Luther vs. Erasmus On Free Will

Interesting argument between the two:

wikipedia: On the Bondage of the Will

Luther’s position: Humans can’t have free will because of the Fall. (I find that pretty weak. What’s the point of Satan trying to sway people from God then? Which is all what the Biblical Satan does. (He doesn’t run hell in the Bible. He’s the Prince Of The Earth. Who in the world had this idea that Satan is the boss of hell?))

What’s interesting is Erasmus’ argument: Just because God knows the future it doesn’t mean humans didn’t make their decisions:

He argued against the belief that God’s foreknowledge of events was the cause of events, and held that the doctrines of repentance, baptism, and conversion depended on the existence of free will.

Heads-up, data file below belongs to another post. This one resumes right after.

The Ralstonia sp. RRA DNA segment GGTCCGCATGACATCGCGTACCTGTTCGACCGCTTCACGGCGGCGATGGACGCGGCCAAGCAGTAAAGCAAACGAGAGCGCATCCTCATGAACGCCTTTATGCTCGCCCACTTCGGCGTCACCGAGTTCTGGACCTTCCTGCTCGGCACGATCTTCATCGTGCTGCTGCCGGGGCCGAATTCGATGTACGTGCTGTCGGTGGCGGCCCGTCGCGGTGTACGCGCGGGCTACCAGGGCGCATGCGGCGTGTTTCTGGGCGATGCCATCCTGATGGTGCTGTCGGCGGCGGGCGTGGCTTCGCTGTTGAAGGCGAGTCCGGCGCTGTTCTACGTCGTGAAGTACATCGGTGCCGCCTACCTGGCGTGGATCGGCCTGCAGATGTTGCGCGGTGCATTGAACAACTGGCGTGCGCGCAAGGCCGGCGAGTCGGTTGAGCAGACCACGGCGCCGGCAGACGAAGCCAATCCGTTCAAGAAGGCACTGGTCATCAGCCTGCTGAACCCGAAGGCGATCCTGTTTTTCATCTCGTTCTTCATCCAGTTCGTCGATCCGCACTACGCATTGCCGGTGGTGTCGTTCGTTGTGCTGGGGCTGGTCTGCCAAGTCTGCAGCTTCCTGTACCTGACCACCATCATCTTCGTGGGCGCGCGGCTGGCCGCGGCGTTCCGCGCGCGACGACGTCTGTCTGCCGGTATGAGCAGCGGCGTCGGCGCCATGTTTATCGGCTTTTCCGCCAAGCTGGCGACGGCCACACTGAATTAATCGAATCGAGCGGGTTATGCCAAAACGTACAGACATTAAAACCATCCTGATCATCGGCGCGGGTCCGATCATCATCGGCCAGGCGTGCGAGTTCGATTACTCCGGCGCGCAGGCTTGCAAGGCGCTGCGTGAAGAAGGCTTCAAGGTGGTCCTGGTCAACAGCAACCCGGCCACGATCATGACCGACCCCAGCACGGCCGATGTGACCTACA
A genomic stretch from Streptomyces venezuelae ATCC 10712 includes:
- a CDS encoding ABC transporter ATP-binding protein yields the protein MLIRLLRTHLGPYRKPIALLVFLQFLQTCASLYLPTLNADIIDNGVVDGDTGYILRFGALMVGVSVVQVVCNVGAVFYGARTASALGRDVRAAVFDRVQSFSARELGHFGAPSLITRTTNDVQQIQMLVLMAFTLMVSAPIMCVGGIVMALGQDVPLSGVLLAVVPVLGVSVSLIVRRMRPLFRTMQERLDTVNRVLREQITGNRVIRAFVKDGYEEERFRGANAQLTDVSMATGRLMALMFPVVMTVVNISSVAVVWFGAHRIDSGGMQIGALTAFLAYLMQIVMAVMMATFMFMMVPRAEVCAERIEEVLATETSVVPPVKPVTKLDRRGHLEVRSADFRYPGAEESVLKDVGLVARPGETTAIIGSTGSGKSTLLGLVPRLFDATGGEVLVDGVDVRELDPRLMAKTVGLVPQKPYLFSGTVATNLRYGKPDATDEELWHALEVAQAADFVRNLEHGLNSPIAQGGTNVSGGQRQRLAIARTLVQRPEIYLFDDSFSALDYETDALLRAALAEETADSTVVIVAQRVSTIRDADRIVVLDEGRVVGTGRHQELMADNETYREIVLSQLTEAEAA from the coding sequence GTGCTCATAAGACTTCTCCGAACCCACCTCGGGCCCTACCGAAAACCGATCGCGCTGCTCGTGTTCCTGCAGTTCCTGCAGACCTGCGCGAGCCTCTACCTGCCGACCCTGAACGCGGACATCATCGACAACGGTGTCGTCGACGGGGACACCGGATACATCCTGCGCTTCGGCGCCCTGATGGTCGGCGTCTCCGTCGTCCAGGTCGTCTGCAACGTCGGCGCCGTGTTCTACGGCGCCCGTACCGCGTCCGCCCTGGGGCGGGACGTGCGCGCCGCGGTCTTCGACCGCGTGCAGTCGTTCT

That’s not only in line with my ideas but very elegantly expressed.

(tagged Germany because of Luther and philosophy because of Free Will)


One thought on “Luther vs. Erasmus On Free Will”

  1. Conditionally, it seems to me, both are correct. Works can’t save Man. Faith, properly directed, can; but that requires outward works reflecting the Faith. To have Faith, one must have Will, (without power from Will, what good is choice?). Man is free to choose either path. God doesn’t force us. Why would He? Freely given recognition, acceptance, obedience; and, dare I say it, love, are greater gifts than constrained automatic responses. As I have said before, Free Will operates on moral choices. I say thus must be so, directly from the nature of Existence (and the God that Is Existence).


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